With roadblocks and patrols, and more than a year in planning, provincial authorities are staging an all-out offensive this weekend to stop destruction of the Thompson Valley’s grasslands.
Officials from provincial ministries representing wildlife habitat, fish, forestry compliance and enforcement, Conservation officers and RCMP are involved in the bid to push campers off the grass and into designated campsites in the forest.
Roadblocks were in place Thursday and Friday evenings on Tunkwa Lake Road, accessed from the Logan Lake side where Lower Mainland residents begin to teem into the area as early as midweek.
Graders have also been brought in to ditch some areas so trailers cannot be pulled in.
Noel Kekula, a recreation officer with the Ministry of Forests, Lands and Natural Resource Operations, estimates there are 600 campsites in the area south and west of Kamloops.
But they’re often empty, even at the peak May long weekend.
Last year during the May long weekend, forestry officials flew the areas of Tunkwa Lake, Cherry Creek and Six Mile Lake. They counted 300 units. Another 100 or so were thought to be so close they weren’t distinct.
That’s at least 400 units, maybe more than 1,000 people, burning, defecating, driving on and destroying salt grass, bluebunch wheatgrass and giant rye grass.
And that was during an “exceptionally cold” weekend when most campers stayed home.
What’s changed and why do campers flock to the grasslands?
Forestry officials have no direct answer. But ministry staffers Laila Salm, a range officer, and Shauna Jones, an ecosystems biologist, have their theories.
Standing beside the roadway at the popular fishing hole Six Mile Lake, Jones said there’s always room to add another unit to the party or another space to back in a trailer a few metres down the road.
Kids don’t get out of eyesight in the open grass and new trails and tracks can easily be chewed out, without lugging around chainsaws.
And word gets out swiftly through enthusiast forums.
Amber Cowie, manager of B.C. Grasslands Conservation Council, said the closure and enforcement are signs there is understanding among public servants for the need to take action.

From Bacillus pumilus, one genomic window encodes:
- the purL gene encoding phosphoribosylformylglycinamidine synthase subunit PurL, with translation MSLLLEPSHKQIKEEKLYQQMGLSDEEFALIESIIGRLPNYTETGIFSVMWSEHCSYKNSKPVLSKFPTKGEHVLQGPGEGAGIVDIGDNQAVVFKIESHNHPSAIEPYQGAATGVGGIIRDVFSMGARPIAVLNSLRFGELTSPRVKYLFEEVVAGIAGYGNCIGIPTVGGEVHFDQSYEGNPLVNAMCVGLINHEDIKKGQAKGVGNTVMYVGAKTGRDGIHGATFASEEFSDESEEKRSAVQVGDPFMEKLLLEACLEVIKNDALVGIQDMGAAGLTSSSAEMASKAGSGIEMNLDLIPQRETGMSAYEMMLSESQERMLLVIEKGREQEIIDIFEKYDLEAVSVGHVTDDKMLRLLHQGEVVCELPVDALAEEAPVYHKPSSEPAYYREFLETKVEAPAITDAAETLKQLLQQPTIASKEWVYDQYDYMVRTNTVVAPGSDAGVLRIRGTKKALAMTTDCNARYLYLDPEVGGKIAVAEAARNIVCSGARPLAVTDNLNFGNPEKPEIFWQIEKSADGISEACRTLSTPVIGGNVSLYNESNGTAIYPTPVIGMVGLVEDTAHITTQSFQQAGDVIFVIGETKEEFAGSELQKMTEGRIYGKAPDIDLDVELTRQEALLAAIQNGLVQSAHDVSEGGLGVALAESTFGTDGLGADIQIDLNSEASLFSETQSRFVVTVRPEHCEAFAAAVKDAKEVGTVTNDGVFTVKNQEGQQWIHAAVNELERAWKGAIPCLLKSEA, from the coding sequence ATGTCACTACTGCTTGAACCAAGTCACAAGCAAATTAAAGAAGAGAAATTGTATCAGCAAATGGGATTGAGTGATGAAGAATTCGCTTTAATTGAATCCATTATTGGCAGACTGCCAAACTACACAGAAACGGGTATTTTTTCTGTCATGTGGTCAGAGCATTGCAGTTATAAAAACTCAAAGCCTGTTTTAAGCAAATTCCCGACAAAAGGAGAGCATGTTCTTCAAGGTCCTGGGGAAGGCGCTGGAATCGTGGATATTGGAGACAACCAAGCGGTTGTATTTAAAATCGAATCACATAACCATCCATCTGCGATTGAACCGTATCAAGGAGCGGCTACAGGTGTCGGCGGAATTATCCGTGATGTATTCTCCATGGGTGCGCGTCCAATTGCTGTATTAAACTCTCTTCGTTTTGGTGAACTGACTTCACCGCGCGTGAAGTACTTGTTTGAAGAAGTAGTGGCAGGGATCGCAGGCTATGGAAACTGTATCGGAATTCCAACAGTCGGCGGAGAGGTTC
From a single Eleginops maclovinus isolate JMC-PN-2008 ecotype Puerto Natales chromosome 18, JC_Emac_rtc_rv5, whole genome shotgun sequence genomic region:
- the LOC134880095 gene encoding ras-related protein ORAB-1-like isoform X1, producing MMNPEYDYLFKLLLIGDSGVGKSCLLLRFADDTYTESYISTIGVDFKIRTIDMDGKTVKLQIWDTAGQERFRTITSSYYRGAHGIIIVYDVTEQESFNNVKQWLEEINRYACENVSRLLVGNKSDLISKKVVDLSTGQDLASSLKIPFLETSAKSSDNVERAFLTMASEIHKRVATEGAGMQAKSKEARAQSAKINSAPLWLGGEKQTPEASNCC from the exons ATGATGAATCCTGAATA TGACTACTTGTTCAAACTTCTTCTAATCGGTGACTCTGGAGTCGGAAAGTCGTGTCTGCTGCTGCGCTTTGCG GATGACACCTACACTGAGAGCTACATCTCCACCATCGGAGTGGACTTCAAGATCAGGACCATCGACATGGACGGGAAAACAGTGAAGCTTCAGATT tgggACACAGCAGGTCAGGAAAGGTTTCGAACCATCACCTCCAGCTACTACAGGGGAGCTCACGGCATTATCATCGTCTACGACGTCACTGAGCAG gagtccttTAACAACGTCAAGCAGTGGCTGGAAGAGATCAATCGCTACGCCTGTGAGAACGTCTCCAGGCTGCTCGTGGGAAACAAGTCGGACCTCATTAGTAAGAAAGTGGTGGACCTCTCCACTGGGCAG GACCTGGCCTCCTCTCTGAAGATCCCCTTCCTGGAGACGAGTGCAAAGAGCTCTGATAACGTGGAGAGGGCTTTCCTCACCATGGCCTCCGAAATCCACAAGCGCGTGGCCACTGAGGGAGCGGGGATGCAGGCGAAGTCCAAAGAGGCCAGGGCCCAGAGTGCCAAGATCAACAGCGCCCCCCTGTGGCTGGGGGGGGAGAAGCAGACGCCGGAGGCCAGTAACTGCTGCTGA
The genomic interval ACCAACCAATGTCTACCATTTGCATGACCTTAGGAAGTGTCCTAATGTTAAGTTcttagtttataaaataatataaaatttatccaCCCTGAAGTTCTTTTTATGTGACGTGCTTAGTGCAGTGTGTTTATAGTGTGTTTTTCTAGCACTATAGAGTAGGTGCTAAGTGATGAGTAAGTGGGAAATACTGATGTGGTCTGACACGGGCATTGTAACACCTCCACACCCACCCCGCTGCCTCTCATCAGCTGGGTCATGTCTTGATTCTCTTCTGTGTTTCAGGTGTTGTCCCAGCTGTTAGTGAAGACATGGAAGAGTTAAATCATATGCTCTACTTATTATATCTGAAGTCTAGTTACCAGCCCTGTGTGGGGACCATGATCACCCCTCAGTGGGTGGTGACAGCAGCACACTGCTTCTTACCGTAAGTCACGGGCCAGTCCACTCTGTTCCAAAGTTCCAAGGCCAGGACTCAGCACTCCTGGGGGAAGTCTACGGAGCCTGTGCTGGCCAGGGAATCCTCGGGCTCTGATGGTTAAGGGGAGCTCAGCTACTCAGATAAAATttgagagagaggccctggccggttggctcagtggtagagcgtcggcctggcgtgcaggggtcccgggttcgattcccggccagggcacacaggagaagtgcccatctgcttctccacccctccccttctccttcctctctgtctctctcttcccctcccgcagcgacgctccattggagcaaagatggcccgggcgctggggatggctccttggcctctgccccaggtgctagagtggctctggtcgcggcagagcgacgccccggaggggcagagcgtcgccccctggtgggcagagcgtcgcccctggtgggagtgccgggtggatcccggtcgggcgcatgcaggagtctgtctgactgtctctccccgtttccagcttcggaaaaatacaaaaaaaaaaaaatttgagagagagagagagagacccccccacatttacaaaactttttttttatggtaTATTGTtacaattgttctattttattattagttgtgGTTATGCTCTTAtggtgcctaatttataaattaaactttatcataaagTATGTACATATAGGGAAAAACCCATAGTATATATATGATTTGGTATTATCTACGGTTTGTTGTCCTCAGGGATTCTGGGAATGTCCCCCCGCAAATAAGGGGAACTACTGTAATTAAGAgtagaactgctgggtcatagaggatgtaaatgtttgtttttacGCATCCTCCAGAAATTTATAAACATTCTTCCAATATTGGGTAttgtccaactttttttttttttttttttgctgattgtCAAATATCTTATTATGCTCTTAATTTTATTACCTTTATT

Staff ultimately needs backing from their political masters, as well.
“We know there are people within the ministries who understand the value of grasslands. It’s nice they have the political backing.”
Kekula said the roadblocks and enforcement should come as little surprise. The ministry has done everything from posting ads in Fraser Valley newspapers to posting notices on ATV enthusiast and fishing forums.
Some of the reaction is not unexpected.
Kekula and other ministry staff are often searching for postholes where signs were recently planted. Drivers or ATV riders equipped with rope or chain are suspected of yanking them out of the ground.
Government officials are putting every resource here at their disposal on the ground, and in the air, this weekend in an attempt to draw the line.
The hope is the message will get out and users will learn to keep out.
Salm and Jones were also busy this week taking photo-points — photographs of grassland destruction through mud bogging or trails linked to GPS co-ordinates — so a return to health can be documented.
“People say, ‘It’s the cattle causing damage,’” Salm said. “Now we’ll be able to tell.”
Keep off the grass: closures in our grasslands
Six Mile Lake – 2,200 hectares.
Tunkwa Lake – 2,300 hectares
Cherry Creek – 880 hectares
No camping, no motorized riding on trails. Areas are signed at entrances and trail routes.
Provincial land managers say destruction of grasslands by campers and people on off-road vehicles is unprecedented. One of the contributors is cheap, Chinese-sourced ATVs and dirt bikes for adults and children: “They’ll break down and people leave them in the bush,” said recreation officer Noelle Kekula. “They’re disposable.”
At risk are grassland species including painted turtles, spadefoots, western toads and curlews.
Where to ride and camp?
Government officials are directing users to Greenstone Mountain and Duffy Lake, forested areas with designated campsites and some signed trails from clubs.
Late in the week, forest officials were getting word of people camping in grasslands, just outside the closure areas. There are also fears pressure will spread to Scuitto Lake and Noble Creek grasslands.
“We don’t know where they’ll go,” acknowledged Kekula. “We’re doing a lot of speculating.”